Ernest Charles Drury
|Ernest Charles Drury|
|The Hon. Ernest Charles Drury in 1920|
|8th Premier of Ontario|
November 14, 1919 – July 16, 1923
|Lieutenant Governor||John Strathearn Hendrie
Lionel Herbert Clarke
|Preceded by||William Hearst|
|Succeeded by||George Howard Ferguson|
|Preceded by||John Featherstone Ford|
|Succeeded by||George Hillmer|
January 22, 1878|
Crown Hill, Ontario
|Died||February 17, 1968
|Political party||United Farmers of Ontario|
Ernest Charles Drury (January 22, 1878 – February 17, 1968) was a farmer, politician and writer who served as the eighth Premier of Ontario, Canada, from 1919 to 1923 as the head of a United Farmers of Ontario - Labour coalition government.
- 1 Family
- 2 Entry into politics
- 3 Premier of Ontario
- 4 Fall from power
- 5 Later political activity
- 6 Later life
- 7 Recognition
- 8 See also
- 9 References
- 10 External links
Drury was the grandson of Richard Drury, who arrived in Crown Hill, Ontario from Kenilworth, Warwickshire, England in 1819. His father, Charles Drury, continued the family farm and was a forward-looking farmer who utilized new techniques and technologies. In 1882, he was president of the Agricultural and Arts Association of Ontario. He also served reeve of Oro Township in Simcoe County for 13 years and was elected to the Ontario legislature as an Ontario Liberal Party member where he served from 1882 to 1890, the last two years as the province's first Minister of Agriculture.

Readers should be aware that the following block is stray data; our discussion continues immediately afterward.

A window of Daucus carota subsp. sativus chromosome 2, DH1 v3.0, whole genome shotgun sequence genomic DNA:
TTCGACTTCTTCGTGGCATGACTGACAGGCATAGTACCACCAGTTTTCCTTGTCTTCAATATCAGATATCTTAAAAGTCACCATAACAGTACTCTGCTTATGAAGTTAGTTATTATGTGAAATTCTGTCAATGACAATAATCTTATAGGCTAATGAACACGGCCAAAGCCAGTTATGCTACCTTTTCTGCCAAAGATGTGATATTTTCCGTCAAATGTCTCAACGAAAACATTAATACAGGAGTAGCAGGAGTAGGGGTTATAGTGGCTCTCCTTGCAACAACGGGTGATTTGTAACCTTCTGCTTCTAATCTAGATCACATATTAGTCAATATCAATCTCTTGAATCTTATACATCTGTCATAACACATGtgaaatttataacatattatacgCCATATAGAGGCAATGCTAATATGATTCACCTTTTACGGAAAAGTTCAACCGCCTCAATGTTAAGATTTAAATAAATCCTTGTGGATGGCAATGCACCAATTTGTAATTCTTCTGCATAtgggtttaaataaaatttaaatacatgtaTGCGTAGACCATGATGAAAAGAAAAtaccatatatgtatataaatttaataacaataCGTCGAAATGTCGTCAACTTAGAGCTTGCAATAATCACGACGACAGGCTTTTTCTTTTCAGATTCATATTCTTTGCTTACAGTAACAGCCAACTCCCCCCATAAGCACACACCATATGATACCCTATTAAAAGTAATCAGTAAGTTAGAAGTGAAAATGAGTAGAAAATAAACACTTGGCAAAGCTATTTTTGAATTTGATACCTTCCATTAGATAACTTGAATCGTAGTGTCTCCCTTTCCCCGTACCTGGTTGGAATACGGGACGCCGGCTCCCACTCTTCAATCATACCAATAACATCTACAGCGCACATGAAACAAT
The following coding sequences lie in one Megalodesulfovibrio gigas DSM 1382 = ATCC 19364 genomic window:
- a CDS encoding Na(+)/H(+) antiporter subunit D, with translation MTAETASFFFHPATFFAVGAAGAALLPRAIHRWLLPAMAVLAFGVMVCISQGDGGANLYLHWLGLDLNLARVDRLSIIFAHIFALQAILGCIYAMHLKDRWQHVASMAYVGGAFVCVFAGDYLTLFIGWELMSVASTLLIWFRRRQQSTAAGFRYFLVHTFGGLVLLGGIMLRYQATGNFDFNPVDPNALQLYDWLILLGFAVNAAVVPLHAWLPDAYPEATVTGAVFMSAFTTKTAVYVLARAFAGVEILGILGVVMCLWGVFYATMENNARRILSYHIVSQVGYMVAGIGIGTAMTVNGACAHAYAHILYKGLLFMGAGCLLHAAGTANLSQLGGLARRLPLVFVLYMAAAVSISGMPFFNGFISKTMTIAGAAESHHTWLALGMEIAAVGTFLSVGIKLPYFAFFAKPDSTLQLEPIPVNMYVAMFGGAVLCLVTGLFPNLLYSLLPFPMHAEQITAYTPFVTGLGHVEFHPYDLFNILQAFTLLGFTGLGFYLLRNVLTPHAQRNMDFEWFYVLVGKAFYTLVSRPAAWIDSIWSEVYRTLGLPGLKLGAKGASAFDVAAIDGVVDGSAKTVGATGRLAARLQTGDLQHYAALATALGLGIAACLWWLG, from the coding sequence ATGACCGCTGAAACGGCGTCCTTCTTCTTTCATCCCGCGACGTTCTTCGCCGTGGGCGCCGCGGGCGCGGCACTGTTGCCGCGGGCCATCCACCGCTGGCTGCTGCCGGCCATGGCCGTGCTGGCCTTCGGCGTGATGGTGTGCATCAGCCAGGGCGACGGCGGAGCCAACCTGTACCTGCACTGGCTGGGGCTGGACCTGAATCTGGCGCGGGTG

Entry into politics
E. C. Drury was a co-founder of the UFO in 1913, but did not run in the 1919 election that returned farmer candidates as the largest bloc in the provincial legislature. Not having a leader, the UFO Members of the Legislative Assembly (MLAs) asked Drury to lead them. The UFOs 49 MLAs joined with 11 Labour members to form a coalition government. It was the first of a wave of United Farmers governments that took power in several provinces and that founded the Progressive Party of Canada.
Premier of Ontario
Drury's progressive government created the first Department of Welfare for the province and brought in allowances for widows and children, a minimum wage for women and standarized adoption procedures. His government also expanded Ontario Hydro, created the Province of Ontario Savings Office - a provincially owned bank that was designed to lend money to farmers at a lower rate - began the first major reforestation program in North America, and initiated construction of the modern highway system. Drury also arranged for a grant for unknown researchers Frederick Banting and Charles Best who would go on to discover insulin.
Identified with Temperance enforcement
The government was also a strict enforcer of temperance measures, amidst mixed publicity. In 1920 a Provincial Temperance enforcer, The Reverend J O L Spracklin, shot and killed an illicit liquor trader.
Manslaughter trial brings unwelcome publicity
The pastor — a strongly zealous and articulate personality — was acquitted of manslaughter, but the resultant publicity — generally linked with a major professed aim of Premier Drury's administration — served to call the aim of rigorous Temperance enforcement into question in the minds of many Ontarians.
Opposition of J. J. Morrison and other controversies
Erratic relations with the United Farmers' Organization